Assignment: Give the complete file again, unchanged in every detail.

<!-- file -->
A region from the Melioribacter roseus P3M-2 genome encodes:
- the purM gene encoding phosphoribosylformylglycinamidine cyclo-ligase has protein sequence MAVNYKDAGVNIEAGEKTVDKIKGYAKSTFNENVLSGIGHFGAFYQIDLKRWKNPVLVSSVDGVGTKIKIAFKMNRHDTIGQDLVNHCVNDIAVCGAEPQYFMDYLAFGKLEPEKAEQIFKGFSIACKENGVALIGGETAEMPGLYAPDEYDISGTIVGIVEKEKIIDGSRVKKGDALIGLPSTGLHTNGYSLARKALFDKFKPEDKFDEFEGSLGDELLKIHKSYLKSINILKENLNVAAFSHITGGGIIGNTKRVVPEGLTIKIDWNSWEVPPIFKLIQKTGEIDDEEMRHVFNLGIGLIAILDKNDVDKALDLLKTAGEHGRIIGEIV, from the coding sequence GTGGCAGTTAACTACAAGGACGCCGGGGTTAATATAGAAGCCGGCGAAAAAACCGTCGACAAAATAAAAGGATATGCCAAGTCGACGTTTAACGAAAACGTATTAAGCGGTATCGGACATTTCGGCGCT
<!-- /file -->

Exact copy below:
A region from the Melioribacter roseus P3M-2 genome encodes:
- the purM gene encoding phosphoribosylformylglycinamidine cyclo-ligase has protein sequence MAVNYKDAGVNIEAGEKTVDKIKGYAKSTFNENVLSGIGHFGAFYQIDLKRWKNPVLVSSVDGVGTKIKIAFKMNRHDTIGQDLVNHCVNDIAVCGAEPQYFMDYLAFGKLEPEKAEQIFKGFSIACKENGVALIGGETAEMPGLYAPDEYDISGTIVGIVEKEKIIDGSRVKKGDALIGLPSTGLHTNGYSLARKALFDKFKPEDKFDEFEGSLGDELLKIHKSYLKSINILKENLNVAAFSHITGGGIIGNTKRVVPEGLTIKIDWNSWEVPPIFKLIQKTGEIDDEEMRHVFNLGIGLIAILDKNDVDKALDLLKTAGEHGRIIGEIV, from the coding sequence GTGGCAGTTAACTACAAGGACGCCGGGGTTAATATAGAAGCCGGCGAAAAAACCGTCGACAAAATAAAAGGATATGCCAAGTCGACGTTTAACGAAAACGTATTAAGCGGTATCGGACATTTCGGCGCT